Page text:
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Black Ministry Students At Duke Say They Face Unequal Treatment And Racism

African-American students say they matriculated to Duke Divinity School expecting to enhance their calling with top-notch theological training at a prestigious program. But instead, they say, they entered a racial nightmare seemingly from another era, with students being called the N-word and other slurs in class, consistently receiving lower grades than their white colleagues.

The racial animus and suspicions of unequal treatment have led to numerous protests on the Durham, N.C., campus over the past year and created a tense school environment, where students of color feel they are targeted by other students and faculty for speaking out, according to interviews with current and former students.

"One of my classmates was sitting in a class, and she texted me and asked me to come to her class because a student was in her class saying, 'N****** like you come here and think that you can just change everything. Why don't you just learn what Jesus is really about?' " said Amber Burgin, president of the Black Seminarians Union, who is in her third year at Duke Divinity. "We are in classes trying to pull each other out of class to hear people making inappropriate slurs, like a white student calling someone a jigaboo and then claiming they didn't know what that means. Or a white classmate calling a black classmate 'ghetto.' ... I've had classmates who have had to take leave; I've had classmates who have left the program because they were tired of being treated in such a way."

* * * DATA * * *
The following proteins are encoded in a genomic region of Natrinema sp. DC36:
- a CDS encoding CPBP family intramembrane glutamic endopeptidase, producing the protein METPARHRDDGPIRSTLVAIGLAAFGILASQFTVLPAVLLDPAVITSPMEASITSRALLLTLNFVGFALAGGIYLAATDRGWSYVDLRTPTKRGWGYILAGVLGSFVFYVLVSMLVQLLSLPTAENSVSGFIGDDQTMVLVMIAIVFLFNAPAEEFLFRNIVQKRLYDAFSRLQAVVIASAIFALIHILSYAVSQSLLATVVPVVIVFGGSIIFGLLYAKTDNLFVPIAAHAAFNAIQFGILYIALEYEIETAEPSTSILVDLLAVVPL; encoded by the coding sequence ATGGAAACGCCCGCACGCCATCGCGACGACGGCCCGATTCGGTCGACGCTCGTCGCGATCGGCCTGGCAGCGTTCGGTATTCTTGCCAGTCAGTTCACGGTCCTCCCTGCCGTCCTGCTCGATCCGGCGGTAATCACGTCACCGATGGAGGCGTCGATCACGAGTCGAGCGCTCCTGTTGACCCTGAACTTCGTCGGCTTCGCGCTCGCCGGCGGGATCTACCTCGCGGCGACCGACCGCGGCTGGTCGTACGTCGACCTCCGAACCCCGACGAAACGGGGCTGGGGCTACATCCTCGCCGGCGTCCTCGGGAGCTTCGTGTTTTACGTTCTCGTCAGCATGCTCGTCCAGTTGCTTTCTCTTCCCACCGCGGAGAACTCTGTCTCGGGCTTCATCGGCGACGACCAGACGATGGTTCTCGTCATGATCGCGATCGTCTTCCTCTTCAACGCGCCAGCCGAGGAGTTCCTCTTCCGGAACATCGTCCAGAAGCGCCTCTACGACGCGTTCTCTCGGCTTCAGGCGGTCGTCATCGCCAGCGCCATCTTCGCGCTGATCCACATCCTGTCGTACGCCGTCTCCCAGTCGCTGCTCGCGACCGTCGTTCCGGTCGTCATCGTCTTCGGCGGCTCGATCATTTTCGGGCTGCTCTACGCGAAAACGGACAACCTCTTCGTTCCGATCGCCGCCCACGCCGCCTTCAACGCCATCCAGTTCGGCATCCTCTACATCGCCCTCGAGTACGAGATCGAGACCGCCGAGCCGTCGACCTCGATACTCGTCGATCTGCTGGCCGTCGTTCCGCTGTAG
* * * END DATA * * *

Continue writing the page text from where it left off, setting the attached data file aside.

Burgin stressed that the intolerant atmosphere also targets Latino and LGBTQ students.

"People are blatantly allowed to question the humanity of LGBTQ students and no one does anything about it," said Burgin, 34, who received a master's degree in psychology at North Carolina Central University before she matriculated at Duke Divinity. "This is a reflection of the church and the people of God's church. Why are we teaching in a space where we are not edifying all of God's people — or at least we say we are but then we're treating each other like this?"

Carl Kenny, a prominent African-American minister and journalist who graduated from Duke Divinity in 1993, said the tense racial atmosphere at the school is a byproduct of changes that have occurred in recent years as the school has increasingly come under the influence of the conservative white evangelical community inside the United Methodist Church.

Though it was founded in 1926 by the UMC, Duke Divinity says it has an ecumenical approach to theology and boasts on its website about the school's commitment to diversity to "foster more faithful, hopeful, and loving forms of common life."

"As a local pastor here in Durham, I witnessed the development of students coming through the divinity school over the years that was positive and inspired me as an alum to be happy about the divinity school," Kenny said. "What I witnessed over the past couple of years has been the steady decline of that type of presence."

Of the 631 students enrolled in the 2016-17 school year, 16 percent were African-American, 6 percent Asian, 4 percent Latino and 68 percent white.